By 2023, the global modular construction market will be worth $157.19 billion USD. While China leads the world in modular product production, the method is praised by US and European construction companies as a cost-saving miracle, which delivers an estimated savings of $22 billion a year. Then there’s the Middle East. In the GCC alone, orders for modular solutions increased by 22% in the last year, and continue to grow. The UAE’S real estate industry is also shifting towards modular construction to accelerate innovation, and to provide new homes for its growing population.
So, let’s see how modular construction is changing cityscapes the world over.
A modern method with a rich history
One of the hottest trends in the building industry right now is modular or pre-panelized construction. While you might think this is a relatively new innovation, this method of building residential, commercial, and retail developments has been around for a while.
In fact, the first documented prefabricated house was made by British carpenter John Manning in 1830. Keen to help his son settle in Australia, he constructed a house to be shipped across the world to his son’s new country.
Modern modular construction methods were first introduced after World War Two as a cost-effective and efficient way of rebuilding civil and residential buildings at pace, many of which still exist today. But it took almost half a century for the benefits of modular construction to be truly understood. Published in 1998, The Egan Report was the first official paper to highlight offsite construction’s potential to modernize the British construction industry.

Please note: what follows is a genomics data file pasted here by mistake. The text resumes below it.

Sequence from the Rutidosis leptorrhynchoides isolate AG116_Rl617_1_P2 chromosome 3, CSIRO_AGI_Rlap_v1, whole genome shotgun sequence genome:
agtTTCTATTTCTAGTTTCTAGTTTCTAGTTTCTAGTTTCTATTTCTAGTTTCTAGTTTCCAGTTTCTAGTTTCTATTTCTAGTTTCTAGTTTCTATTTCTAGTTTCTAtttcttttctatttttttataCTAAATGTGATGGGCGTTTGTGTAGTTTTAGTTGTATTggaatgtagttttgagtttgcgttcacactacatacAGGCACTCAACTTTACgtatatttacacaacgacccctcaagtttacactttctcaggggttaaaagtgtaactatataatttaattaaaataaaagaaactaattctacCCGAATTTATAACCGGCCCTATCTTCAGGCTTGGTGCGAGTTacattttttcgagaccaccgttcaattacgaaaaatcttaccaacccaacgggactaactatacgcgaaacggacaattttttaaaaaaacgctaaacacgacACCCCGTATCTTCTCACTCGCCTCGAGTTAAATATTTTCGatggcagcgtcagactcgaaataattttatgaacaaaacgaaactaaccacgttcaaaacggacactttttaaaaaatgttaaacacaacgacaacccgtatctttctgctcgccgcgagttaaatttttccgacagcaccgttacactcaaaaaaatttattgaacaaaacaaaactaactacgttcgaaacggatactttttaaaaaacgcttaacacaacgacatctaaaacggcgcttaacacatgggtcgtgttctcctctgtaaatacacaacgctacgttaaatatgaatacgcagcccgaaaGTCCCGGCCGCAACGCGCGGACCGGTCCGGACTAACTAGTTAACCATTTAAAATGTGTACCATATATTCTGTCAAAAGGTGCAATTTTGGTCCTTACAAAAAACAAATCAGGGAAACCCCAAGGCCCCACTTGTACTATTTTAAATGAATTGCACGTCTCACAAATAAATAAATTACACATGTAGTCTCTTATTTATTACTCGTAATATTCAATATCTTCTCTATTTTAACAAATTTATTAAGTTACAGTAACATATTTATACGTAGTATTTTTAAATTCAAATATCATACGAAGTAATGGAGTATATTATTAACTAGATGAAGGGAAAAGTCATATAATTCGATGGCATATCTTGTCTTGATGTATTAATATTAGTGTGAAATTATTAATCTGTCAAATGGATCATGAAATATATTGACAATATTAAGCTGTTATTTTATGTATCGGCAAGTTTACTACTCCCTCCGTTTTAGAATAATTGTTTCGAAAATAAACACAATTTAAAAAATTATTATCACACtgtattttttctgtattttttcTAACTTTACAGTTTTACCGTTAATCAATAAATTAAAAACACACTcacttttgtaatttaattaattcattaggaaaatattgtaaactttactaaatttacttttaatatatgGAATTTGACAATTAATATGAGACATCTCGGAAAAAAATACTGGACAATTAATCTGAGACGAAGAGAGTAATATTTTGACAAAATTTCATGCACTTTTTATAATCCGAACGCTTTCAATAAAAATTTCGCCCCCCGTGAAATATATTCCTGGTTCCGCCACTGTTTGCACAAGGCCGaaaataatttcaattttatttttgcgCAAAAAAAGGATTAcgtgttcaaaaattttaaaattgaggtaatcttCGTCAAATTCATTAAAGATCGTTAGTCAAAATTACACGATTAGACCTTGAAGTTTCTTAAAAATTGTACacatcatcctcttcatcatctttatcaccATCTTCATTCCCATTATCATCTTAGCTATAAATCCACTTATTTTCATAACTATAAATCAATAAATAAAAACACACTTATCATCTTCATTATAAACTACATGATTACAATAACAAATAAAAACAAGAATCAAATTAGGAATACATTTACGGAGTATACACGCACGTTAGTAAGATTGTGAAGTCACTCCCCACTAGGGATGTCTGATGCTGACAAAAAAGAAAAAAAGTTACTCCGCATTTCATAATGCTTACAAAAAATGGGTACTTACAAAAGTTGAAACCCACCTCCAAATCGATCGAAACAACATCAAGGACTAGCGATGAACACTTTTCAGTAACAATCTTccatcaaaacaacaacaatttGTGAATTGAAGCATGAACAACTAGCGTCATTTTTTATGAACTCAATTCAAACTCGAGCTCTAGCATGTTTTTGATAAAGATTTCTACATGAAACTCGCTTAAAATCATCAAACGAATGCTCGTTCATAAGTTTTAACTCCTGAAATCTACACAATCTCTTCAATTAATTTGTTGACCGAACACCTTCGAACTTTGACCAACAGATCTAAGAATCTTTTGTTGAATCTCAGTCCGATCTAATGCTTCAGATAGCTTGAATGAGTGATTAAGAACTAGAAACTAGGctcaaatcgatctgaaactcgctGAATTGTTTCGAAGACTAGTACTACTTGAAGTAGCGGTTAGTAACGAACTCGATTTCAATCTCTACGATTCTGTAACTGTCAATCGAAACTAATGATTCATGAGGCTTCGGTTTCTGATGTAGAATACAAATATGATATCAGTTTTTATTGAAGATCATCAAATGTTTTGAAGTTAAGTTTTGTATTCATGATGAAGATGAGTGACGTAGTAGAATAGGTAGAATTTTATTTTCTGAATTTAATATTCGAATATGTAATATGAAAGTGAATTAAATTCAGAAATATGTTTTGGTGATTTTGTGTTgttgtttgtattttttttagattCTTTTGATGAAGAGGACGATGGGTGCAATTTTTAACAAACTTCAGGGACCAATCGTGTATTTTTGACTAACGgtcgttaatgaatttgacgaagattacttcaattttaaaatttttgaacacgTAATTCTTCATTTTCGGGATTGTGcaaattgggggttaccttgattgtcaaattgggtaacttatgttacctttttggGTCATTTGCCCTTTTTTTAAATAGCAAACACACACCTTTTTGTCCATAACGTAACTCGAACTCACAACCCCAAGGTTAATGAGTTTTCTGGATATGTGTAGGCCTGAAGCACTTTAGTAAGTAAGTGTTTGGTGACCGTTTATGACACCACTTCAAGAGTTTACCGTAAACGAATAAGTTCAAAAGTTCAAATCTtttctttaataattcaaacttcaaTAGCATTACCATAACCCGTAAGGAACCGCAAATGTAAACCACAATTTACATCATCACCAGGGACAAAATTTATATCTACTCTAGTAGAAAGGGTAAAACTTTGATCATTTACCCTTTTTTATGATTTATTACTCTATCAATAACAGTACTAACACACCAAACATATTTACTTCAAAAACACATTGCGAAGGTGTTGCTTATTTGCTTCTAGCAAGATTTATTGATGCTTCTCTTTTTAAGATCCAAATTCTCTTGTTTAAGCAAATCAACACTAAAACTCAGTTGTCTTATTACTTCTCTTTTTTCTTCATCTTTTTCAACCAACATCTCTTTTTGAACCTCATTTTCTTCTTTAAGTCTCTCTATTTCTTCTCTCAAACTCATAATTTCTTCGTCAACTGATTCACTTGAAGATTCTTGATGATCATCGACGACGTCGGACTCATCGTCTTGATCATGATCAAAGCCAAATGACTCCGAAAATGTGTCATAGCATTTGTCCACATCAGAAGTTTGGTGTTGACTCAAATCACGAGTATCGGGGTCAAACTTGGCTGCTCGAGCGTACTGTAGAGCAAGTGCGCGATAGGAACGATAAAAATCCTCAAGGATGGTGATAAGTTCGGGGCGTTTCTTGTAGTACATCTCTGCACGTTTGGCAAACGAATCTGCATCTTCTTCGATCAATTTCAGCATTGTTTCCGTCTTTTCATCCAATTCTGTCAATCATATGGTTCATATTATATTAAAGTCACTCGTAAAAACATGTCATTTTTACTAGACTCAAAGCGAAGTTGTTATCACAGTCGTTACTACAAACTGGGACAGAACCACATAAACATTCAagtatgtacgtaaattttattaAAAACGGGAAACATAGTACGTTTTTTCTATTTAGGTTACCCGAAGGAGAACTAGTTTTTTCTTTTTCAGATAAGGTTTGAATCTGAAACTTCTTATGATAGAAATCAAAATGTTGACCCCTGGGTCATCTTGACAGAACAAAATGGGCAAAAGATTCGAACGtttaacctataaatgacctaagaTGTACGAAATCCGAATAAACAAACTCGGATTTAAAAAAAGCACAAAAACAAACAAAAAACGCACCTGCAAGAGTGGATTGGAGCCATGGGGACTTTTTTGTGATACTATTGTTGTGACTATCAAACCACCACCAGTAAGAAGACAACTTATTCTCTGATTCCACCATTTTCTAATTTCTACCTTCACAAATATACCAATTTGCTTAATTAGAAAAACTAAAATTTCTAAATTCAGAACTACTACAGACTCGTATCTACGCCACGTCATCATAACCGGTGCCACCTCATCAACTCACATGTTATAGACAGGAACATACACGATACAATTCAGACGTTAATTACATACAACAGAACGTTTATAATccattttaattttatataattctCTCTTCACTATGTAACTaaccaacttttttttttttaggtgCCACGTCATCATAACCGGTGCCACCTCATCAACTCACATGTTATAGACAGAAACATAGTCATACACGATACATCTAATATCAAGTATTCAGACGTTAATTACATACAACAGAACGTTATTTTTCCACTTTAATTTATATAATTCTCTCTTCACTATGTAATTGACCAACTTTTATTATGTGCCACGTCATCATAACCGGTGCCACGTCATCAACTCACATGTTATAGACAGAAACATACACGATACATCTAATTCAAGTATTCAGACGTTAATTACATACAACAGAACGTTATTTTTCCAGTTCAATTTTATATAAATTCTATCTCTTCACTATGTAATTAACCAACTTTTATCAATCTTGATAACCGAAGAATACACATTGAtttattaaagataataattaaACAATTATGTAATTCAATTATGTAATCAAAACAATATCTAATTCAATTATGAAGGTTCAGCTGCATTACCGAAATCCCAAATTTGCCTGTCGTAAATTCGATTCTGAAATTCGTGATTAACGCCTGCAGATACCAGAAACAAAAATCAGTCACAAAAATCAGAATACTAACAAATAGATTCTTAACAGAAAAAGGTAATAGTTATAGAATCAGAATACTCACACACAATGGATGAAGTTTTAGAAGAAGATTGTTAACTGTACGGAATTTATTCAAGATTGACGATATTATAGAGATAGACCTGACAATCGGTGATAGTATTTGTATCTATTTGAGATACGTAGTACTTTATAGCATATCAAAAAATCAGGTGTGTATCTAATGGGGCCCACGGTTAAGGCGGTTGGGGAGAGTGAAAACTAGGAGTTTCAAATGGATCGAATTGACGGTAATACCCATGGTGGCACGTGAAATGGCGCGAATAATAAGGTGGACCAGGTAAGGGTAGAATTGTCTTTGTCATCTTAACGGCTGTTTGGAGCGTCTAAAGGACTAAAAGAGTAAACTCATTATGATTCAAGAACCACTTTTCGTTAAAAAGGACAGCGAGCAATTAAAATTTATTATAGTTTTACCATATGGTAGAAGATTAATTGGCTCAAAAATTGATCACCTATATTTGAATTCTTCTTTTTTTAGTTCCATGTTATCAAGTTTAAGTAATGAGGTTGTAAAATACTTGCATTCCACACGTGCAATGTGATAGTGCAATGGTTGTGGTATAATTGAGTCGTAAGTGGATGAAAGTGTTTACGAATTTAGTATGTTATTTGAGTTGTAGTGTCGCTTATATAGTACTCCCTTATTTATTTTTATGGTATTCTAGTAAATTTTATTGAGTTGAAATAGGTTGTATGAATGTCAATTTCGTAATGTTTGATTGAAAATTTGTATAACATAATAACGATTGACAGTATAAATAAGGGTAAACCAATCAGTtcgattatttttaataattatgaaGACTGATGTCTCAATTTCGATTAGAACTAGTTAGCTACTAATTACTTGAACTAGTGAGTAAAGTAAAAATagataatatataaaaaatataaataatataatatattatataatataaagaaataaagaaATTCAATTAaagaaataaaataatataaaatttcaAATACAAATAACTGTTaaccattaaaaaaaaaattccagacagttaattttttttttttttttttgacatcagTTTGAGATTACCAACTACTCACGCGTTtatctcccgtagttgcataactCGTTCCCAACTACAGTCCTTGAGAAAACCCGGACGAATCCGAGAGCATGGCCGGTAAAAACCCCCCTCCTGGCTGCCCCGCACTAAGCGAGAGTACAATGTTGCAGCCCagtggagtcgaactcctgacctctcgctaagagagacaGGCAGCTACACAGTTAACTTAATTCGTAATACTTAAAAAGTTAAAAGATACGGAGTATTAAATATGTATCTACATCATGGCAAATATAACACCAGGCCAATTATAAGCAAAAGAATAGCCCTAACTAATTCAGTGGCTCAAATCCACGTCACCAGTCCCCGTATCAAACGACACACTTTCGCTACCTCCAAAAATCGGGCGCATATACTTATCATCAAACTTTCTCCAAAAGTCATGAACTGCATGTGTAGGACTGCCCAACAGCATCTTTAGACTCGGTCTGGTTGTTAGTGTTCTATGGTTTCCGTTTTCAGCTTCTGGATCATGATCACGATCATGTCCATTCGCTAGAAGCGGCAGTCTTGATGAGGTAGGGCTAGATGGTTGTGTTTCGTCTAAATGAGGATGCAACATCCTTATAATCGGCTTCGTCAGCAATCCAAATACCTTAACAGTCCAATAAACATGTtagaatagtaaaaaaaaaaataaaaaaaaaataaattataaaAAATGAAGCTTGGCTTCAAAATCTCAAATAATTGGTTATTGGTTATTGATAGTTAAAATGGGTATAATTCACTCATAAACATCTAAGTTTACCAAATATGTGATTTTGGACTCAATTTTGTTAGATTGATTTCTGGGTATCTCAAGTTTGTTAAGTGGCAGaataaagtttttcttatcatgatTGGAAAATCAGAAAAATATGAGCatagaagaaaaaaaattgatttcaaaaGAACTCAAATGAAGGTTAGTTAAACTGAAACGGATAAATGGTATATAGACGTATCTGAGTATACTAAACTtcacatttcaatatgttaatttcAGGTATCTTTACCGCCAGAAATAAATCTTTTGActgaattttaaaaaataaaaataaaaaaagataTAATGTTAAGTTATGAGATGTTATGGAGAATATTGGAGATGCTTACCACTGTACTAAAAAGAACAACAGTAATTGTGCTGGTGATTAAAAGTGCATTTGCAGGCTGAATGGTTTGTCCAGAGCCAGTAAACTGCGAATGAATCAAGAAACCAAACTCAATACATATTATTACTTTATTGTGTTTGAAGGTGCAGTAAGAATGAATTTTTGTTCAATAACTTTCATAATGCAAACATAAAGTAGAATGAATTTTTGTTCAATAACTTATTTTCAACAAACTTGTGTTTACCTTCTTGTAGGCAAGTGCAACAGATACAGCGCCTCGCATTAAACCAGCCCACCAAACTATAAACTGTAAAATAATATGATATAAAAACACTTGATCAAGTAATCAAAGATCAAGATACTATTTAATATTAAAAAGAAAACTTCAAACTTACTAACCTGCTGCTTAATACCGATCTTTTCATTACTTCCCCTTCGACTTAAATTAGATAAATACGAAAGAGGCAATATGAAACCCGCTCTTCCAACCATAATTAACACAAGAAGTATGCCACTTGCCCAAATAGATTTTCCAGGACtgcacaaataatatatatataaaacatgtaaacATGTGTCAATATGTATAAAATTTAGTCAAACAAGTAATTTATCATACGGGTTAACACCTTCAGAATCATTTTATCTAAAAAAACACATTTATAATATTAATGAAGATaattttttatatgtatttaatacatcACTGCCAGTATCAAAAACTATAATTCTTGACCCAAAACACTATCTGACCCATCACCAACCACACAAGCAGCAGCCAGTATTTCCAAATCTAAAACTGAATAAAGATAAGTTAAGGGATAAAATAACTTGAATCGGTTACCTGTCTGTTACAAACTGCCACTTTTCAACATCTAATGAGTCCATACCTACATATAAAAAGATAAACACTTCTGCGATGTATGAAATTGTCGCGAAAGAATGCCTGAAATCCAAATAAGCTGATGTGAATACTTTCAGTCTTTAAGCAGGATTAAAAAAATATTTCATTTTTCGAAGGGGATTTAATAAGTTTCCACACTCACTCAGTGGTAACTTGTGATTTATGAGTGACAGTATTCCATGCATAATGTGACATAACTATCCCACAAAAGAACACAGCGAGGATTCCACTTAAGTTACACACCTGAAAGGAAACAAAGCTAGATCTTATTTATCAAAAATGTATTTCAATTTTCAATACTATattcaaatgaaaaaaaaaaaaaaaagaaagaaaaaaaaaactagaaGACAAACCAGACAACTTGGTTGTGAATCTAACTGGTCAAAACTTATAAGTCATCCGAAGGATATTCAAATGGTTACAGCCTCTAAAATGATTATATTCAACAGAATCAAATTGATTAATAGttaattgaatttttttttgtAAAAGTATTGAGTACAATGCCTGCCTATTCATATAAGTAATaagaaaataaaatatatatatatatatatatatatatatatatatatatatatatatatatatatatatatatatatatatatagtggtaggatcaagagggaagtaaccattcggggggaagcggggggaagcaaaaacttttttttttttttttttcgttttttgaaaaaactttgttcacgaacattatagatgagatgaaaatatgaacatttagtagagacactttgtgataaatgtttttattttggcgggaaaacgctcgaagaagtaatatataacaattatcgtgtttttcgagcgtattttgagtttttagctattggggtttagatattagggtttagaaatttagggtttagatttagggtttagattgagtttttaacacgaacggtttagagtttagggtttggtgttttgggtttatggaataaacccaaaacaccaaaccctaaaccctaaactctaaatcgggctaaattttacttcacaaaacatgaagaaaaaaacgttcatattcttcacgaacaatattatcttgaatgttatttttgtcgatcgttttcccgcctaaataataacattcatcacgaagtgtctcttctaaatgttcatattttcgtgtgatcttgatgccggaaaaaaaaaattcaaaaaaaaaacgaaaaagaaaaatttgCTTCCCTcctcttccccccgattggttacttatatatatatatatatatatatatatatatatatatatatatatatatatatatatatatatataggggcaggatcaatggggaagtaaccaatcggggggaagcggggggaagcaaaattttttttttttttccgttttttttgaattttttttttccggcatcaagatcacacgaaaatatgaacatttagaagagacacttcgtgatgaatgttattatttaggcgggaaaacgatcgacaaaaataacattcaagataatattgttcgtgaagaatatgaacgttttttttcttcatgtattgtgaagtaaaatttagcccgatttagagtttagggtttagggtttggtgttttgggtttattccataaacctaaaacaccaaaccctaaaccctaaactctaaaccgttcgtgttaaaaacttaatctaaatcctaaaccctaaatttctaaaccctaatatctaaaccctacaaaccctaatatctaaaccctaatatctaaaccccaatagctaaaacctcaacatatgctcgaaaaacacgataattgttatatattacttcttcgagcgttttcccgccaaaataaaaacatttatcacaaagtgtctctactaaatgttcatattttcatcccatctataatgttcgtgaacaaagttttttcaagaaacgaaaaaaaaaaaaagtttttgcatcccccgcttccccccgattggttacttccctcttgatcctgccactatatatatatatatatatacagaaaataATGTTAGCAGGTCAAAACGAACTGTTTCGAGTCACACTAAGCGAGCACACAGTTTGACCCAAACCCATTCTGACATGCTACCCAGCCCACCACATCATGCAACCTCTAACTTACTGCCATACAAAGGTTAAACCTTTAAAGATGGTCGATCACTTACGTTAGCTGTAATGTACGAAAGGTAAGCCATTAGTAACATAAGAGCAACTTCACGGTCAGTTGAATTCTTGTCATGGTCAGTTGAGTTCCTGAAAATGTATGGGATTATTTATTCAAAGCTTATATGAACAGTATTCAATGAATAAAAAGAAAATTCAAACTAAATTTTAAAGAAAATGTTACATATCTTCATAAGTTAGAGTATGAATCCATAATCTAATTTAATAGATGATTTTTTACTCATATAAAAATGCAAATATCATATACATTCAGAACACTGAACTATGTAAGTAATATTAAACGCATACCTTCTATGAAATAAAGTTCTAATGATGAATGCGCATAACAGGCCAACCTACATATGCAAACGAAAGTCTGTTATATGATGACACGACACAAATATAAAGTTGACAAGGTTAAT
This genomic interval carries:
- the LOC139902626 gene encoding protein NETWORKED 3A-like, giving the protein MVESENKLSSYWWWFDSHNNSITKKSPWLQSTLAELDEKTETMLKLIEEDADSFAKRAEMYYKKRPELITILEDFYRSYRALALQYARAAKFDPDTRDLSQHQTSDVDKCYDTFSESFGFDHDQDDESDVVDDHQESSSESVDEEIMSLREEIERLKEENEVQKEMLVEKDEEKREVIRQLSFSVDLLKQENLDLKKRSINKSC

Almost twenty years later, modular construction was again studied in the “SmartLIFES” report, which examined how modern methods of construction (MMC) could be used to alleviate housing shortages in growth areas. It reviewed the evidence of Mark Farmer’s report “Modernise or Die”, which findings strengthened the demand for the required changes in the industry.
Today, the benefits of modular construction are evidenced by an array of stylish and sophisticated building projects in countless city skylines. From London to New York, increasing numbers of cutting-edge architects are shaping skylines with broad sets of modular approaches from single discipline individual panels to fully serviced and finished houses.
“The structural scheme of the modular building, where internal load-bearing elements do all the work, brings incredible design, flexibility, and architectural freedom. The only limitation is the architect’s imagination,” says Stephen Napper, Director of Modern Engineered Software Solutions Ltd.